Reactive oxygen species as intracellular messengers during cell growth and differentiation

Cell Physiol Biochem. 2001;11(4):173-86. doi: 10.1159/000047804.


Reactive oxygen species (ROS) are generated following ligand-receptor interactions and function as specific second messengers in signaling cascades involved in cell proliferation and differentiation. Although ROS are generated intracellularly by several sources, including mitochondria, the primary sources of ROS involved in receptor-mediated signaling cascades are plasma membrane oxidases, preferentially NADPH oxidases, with a rapid kinetics of activation and inactivation. This allows a tight up- and downregulation of intracellular ROS levels within the short time required for the transduction of signals from the plasma membrane to the cell nucleus. The mode of action of ROS may involve direct interaction with specific receptors, and/or redox-activation of members of signaling pathways such as protein kinases, protein phosphatases, and transcription factors. Furthermore, ROS act in concert with intracellular Ca(2+) in signaling pathways which regulate the balance of cell proliferation versus cell cycle arrest and cell death. The delicate intracellular interplay between oxidizing and reducing equivalents allows ROS to function as second messengers in the control of cell proliferation and differentiation.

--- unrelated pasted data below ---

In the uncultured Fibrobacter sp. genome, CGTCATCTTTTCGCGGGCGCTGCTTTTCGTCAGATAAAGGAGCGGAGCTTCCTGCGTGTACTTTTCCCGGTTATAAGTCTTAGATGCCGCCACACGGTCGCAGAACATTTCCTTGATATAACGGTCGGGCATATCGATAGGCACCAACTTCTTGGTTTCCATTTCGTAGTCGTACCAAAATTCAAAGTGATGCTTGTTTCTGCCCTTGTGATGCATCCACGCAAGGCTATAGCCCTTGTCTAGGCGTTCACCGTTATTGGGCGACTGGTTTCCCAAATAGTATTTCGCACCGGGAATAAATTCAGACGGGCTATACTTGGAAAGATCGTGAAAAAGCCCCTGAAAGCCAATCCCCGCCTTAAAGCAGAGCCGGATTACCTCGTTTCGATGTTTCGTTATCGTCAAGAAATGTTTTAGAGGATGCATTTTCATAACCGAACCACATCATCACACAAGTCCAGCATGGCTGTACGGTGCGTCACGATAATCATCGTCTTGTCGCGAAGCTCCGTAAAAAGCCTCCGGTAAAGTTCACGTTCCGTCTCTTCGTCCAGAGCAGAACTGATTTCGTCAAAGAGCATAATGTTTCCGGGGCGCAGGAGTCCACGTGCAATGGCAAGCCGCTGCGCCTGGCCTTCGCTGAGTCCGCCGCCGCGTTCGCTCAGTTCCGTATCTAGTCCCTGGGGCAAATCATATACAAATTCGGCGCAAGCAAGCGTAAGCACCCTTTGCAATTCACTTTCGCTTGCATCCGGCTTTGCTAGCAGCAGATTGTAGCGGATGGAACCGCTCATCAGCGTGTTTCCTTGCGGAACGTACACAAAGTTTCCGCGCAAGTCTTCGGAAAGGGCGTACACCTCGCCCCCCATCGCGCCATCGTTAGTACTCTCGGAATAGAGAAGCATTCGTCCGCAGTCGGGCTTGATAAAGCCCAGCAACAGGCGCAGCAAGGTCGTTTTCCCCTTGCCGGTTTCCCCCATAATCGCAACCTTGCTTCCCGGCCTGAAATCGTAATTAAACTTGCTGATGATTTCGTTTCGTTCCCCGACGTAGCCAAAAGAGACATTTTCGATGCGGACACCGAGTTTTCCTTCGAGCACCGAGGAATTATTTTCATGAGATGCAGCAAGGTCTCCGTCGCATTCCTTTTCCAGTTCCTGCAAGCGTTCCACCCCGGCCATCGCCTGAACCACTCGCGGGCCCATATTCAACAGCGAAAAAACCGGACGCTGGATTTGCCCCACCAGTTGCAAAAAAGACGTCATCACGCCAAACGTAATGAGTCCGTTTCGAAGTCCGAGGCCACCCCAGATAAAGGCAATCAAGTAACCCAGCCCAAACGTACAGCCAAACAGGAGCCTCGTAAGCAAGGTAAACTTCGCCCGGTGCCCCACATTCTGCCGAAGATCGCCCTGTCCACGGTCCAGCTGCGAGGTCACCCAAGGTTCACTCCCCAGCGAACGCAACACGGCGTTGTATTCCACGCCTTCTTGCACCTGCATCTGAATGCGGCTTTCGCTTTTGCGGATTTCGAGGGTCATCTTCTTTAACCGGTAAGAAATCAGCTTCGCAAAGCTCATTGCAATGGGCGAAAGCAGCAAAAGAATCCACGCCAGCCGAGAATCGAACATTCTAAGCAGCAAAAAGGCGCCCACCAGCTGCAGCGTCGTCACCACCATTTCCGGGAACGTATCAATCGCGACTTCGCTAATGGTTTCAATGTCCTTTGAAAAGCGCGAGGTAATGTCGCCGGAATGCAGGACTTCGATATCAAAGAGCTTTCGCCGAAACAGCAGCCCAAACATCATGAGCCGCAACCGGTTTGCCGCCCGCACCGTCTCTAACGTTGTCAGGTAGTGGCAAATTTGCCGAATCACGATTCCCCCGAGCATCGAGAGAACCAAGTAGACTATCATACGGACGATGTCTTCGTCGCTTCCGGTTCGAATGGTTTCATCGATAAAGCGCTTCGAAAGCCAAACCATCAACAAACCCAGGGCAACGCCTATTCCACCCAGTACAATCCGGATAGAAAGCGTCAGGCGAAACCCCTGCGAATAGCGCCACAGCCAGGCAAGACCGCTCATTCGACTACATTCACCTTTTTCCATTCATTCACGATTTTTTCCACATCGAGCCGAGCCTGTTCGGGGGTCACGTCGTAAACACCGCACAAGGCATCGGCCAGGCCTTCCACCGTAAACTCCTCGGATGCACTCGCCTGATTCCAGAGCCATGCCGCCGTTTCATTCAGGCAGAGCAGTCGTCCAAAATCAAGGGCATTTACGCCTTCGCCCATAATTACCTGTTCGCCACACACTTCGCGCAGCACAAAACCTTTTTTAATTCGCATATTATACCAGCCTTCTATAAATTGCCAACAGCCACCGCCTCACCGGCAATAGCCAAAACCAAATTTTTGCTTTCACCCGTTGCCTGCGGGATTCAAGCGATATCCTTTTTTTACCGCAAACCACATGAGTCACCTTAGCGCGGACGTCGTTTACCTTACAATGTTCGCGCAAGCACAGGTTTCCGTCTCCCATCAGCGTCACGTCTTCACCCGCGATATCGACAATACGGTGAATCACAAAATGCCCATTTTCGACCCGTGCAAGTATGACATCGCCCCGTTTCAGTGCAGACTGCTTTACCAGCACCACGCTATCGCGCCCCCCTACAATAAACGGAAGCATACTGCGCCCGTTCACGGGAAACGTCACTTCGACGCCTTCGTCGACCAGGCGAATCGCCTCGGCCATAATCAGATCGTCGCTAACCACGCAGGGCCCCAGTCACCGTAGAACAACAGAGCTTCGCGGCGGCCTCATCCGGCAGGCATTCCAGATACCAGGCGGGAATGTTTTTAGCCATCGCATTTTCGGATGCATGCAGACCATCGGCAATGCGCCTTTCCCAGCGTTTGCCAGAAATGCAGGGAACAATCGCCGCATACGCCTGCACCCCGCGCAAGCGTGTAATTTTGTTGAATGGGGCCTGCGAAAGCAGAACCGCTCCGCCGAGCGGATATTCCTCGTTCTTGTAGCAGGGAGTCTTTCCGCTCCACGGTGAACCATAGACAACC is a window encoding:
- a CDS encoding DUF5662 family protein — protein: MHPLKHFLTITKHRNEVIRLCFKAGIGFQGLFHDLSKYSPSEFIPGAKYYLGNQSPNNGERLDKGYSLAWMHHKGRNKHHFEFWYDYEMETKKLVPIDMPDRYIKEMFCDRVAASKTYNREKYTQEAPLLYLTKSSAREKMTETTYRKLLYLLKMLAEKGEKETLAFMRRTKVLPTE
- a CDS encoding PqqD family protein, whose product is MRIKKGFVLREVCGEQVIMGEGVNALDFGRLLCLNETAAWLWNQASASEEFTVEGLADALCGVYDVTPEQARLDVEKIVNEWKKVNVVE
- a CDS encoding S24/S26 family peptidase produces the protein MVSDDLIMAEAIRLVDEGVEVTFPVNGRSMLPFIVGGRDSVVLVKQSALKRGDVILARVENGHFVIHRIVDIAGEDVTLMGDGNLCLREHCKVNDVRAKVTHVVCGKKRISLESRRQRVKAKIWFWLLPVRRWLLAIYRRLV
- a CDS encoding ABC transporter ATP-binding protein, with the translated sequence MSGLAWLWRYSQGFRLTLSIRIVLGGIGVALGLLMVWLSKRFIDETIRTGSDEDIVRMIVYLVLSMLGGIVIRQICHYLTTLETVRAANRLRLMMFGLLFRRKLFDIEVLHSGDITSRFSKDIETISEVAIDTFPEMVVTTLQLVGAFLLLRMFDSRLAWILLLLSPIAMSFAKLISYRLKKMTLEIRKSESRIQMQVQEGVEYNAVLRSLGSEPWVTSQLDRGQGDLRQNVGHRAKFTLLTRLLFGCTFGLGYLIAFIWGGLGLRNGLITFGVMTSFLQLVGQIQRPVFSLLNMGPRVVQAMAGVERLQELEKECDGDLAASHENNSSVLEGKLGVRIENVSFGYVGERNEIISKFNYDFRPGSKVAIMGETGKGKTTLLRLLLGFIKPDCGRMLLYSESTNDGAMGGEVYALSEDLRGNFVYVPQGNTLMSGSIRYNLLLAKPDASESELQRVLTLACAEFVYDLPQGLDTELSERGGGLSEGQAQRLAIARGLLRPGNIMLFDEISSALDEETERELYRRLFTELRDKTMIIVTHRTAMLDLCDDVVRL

Publication types

  • Review

MeSH terms

  • Animals
  • Calcium Signaling
  • Cell Differentiation*
  • Cell Division*
  • Humans
  • NADPH Oxidases / metabolism
  • Oxidation-Reduction
  • Reactive Oxygen Species / metabolism*
  • Second Messenger Systems*
  • Signal Transduction*
  • Transcription, Genetic


  • Reactive Oxygen Species
  • NADPH Oxidases